To recap, contrast ratio is the difference in the bright and dark areas of a scene cast from the key light compared to the fill light. To measure this ratio one will use a light meter and the ratio will be calculated in F-stops. Each stop moving up or down the range will create a doubling or halving of light. In the end the ratio will be expressed in a set of numbers or ratio like 8:1, 4:1 or 2:1. This process of measuring the light can help create consistency in shot to shot throughout a project as well as help make the crews set-up more fluid during down time. Ultimately, using the right contrast ratio helps to add the drama or lighten mood as needed in the script.

Marc Johnson is a University of Chico graduate, a lover of the creative arts, and an avid photographer, with an undying entrepreneurial spirit.


  1. I really liked your article about lighting contrast ratios, which is a topic that few people seem to know or understand, yet is extremely useful when figuring out the lighting style of your interview picture. This technique is most common when lighting actors in dramatic scenes, but it is also useful for lighting serious documentary interview subjects. In fact, I always teach this technique in my own documentary production classes. It helps people better understand how they can control the light and the look of their interview. Yet, there are a few things that I might add to your great article.

    Instead of using F-stops for calibration, I would try using foot-candles, which is an easier and more precise way to compute the actual lighting ratio. However, you must measure the fill and key lights separately because there is a lighting overlap on the face and by measuring them separately you can get the precise value for each. You measure with the lightmeter next to the face pointed at the light source.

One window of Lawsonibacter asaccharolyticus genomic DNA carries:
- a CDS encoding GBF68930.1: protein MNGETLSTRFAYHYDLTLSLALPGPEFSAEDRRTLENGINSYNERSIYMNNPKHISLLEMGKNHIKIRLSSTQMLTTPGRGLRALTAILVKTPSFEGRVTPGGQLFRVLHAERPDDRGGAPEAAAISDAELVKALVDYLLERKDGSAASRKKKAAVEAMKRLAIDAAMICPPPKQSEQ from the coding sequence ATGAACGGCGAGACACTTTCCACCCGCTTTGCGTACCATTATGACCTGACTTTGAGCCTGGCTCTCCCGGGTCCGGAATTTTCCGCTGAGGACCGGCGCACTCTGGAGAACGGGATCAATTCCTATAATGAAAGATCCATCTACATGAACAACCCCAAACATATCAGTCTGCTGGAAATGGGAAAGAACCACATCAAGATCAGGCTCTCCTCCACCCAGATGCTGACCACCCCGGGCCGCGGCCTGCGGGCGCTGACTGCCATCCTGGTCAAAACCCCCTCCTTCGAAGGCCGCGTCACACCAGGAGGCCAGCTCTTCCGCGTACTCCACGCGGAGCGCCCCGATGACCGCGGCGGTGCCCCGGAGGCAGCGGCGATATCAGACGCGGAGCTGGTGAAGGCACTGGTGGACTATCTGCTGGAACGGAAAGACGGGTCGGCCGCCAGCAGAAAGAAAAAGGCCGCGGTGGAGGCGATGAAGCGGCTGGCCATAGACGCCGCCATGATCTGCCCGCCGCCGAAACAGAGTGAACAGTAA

The computation is done by measuring the key light alone and then measuring the fill light alone and adding these foot-candles measurments together. To get the lighting ratio you divide the fill light measurement into the sum of the key and fill light measurements together.

    For example, you measure the fill light at 40 foot-candles. You then measure the key light at 320 foot-candles. You then add these two figures together, which equals 360 foot-candles. The ratio is obtained by simply dividing the fill light foot-candles (40) into the sum of the fill and key light together (360), which is 9 (40÷360=9). So, our exact lighting ratio is 9:1, which would render a very nice film noir, dramatic look to your interview subject, indeed.
    Brian Patrick, Professor, Film & Media Arts Dept., University of Utah

  2. There’s more than one stop from f1.4 t0 f2.8. The scale is f/1, f/1.4, f/2, f/2.8, f/4, f/5.6, f/8, f/11, f/16, f/22, f/32, f/45, f/64, f/90, f/128, etc. So, you go 2 stops from f1.4 t0 f2.8.

  3. Correct me if I’m wrong, but it seems like you’re getting the wrong contrast ratio? If you’re measuring the fill at f/4, and let’s say that’s 20 foot candle, then you’re key at f/8 would be 80 foot candle. Contrast ratio is determined by key+fill:fill. So, in this case (80+20)/20 = 5. The contrast ratio in the scenario suggested in this article ought be 5:1, not 4:1.

  4. There is a lot to say about lighting, and in the end video is all about lighting and sound. I wish videomaker writes more articles about lightning. I think good lightning is more important than the bitrate of a camera.

  5. Bill, thanks for the feedback. We have a new episode of the Videomaker Podcast going up on 6/29 where we talk about lighting, be sure to check it out!